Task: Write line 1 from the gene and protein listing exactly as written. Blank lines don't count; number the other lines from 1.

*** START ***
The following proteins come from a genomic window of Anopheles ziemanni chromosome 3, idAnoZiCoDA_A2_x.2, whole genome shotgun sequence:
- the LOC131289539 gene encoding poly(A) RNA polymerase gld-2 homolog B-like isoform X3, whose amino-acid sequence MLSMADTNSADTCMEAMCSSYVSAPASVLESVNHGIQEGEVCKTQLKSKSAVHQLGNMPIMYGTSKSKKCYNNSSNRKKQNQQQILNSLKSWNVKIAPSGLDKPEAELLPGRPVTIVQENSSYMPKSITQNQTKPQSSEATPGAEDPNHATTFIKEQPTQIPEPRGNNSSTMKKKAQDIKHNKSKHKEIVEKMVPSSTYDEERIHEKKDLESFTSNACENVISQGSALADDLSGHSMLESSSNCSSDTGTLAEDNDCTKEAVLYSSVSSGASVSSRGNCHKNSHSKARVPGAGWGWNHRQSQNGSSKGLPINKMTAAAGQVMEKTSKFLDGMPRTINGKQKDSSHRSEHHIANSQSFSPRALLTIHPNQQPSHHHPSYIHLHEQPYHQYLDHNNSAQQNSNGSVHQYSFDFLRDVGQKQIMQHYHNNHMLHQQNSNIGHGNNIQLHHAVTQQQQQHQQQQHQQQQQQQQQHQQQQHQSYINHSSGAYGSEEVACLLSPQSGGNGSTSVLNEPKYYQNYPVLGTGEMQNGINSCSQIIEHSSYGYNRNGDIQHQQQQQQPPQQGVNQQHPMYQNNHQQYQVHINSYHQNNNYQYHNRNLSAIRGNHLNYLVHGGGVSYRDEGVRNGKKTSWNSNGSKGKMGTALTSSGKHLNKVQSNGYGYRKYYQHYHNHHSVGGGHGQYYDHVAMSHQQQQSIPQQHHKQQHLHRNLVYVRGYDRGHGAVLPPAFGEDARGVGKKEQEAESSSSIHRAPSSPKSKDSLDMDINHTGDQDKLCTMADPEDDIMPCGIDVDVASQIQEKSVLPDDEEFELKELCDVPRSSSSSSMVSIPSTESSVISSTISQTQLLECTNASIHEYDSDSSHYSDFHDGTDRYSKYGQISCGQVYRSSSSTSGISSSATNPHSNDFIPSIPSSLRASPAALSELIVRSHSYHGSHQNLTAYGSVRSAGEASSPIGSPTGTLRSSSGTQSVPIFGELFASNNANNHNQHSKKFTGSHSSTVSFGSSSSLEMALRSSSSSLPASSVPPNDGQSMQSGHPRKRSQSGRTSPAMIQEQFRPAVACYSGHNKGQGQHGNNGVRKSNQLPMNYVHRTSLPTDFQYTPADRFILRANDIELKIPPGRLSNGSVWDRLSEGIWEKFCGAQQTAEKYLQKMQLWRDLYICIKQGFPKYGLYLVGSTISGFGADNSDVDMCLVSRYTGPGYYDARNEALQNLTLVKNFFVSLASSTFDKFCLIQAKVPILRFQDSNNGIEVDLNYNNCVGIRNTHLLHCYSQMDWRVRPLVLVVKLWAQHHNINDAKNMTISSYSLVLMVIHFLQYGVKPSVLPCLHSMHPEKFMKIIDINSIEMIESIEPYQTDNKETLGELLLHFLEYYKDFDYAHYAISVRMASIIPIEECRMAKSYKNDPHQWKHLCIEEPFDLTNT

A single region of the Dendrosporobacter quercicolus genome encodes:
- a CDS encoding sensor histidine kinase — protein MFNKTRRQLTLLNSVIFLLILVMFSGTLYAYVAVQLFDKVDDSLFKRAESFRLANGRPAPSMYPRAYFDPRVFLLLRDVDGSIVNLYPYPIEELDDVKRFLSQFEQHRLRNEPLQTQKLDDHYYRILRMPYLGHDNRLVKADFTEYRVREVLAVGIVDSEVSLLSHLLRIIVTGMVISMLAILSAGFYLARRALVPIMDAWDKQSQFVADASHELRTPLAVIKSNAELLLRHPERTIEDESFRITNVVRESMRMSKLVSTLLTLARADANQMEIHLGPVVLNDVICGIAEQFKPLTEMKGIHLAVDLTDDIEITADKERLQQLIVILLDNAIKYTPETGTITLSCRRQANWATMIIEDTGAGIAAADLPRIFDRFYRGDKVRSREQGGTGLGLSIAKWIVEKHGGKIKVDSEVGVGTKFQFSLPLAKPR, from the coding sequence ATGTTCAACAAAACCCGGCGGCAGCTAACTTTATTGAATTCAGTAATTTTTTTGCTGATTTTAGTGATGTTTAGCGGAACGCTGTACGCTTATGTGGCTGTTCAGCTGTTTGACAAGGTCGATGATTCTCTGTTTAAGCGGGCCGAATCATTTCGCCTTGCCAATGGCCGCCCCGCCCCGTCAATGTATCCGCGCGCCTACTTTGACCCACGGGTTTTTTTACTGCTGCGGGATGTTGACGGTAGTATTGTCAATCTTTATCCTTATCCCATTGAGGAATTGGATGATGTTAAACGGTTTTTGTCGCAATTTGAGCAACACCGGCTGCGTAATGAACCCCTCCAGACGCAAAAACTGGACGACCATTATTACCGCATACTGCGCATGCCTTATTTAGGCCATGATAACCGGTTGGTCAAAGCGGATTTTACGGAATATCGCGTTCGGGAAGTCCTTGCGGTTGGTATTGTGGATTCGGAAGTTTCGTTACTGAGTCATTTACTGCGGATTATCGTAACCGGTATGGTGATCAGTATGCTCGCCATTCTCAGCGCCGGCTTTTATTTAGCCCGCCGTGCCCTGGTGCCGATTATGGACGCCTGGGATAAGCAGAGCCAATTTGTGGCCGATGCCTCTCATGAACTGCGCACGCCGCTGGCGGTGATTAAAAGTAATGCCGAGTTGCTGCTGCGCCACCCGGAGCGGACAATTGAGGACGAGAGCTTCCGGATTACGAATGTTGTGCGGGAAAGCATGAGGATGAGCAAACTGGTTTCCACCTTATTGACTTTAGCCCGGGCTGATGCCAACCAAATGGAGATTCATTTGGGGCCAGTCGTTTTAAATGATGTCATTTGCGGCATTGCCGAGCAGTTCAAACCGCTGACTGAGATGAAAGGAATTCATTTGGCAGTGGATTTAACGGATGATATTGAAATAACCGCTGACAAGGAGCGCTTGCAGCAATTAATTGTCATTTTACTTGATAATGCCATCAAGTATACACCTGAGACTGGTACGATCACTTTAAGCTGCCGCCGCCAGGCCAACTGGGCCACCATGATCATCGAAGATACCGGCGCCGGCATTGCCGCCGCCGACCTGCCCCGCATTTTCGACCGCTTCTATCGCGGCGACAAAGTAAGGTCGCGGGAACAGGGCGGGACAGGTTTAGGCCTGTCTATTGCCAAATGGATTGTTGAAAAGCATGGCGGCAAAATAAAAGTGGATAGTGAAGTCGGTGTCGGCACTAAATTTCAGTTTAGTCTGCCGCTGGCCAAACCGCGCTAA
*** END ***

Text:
The following proteins come from a genomic window of Anopheles ziemanni chromosome 3, idAnoZiCoDA_A2_x.2, whole genome shotgun sequence: